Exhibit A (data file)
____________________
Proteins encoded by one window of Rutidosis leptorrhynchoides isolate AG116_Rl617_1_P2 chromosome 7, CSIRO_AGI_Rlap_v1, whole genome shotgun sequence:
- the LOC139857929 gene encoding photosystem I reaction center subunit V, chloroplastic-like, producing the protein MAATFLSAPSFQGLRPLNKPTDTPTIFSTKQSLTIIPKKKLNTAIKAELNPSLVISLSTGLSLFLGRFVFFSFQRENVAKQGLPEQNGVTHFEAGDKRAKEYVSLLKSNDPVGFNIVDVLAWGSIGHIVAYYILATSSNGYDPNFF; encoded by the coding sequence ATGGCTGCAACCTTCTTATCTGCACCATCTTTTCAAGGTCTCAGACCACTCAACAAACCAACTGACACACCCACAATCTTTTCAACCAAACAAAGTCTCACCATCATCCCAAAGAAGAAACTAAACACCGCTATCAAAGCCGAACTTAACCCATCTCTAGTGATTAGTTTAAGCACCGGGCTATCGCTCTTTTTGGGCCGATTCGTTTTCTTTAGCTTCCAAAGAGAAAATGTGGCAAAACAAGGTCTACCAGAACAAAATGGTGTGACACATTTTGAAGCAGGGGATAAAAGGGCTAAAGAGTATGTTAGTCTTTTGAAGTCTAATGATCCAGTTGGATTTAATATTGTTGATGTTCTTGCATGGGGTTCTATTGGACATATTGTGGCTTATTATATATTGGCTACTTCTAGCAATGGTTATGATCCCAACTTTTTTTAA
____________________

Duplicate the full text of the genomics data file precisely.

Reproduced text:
Proteins encoded by one window of Rutidosis leptorrhynchoides isolate AG116_Rl617_1_P2 chromosome 7, CSIRO_AGI_Rlap_v1, whole genome shotgun sequence:
- the LOC139857929 gene encoding photosystem I reaction center subunit V, chloroplastic-like, producing the protein MAATFLSAPSFQGLRPLNKPTDTPTIFSTKQSLTIIPKKKLNTAIKAELNPSLVISLSTGLSLFLGRFVFFSFQRENVAKQGLPEQNGVTHFEAGDKRAKEYVSLLKSNDPVGFNIVDVLAWGSIGHIVAYYILATSSNGYDPNFF; encoded by the coding sequence ATGGCTGCAACCTTCTTATCTGCACCATCTTTTCAAGGTCTCAGACCACTCAACAAACCAACTGACACACCCACAATCTTTTCAACCAAACAAAGTCTCACCATCATCCCAAAGAAGAAACTAAACACCGCTATCAAAGCCGAACTTAACCCATCTCTAGTGATTAGTTTAAGCACCGGGCTATCGCTCTTTTTGGGCCGATTCGTTTTCTTTAGCTTCCAAAGAGAAAATGTGGCAAAACAAGGTCTACCAGAACAAAATGGTGTGACACATTTTGAAGCAGGGGATAAAAGGGCTAAAGAGTATGTTAGTCTTTTGAAGTCTAATGATCCAGTTGGATTTAATATTGTTGATGTTCTTGCATGGGGTTCTATTGGACATATTGTGGCTTATTATATATTGGCTACTTCTAGCAATGGTTATGATCCCAACTTTTTTTAA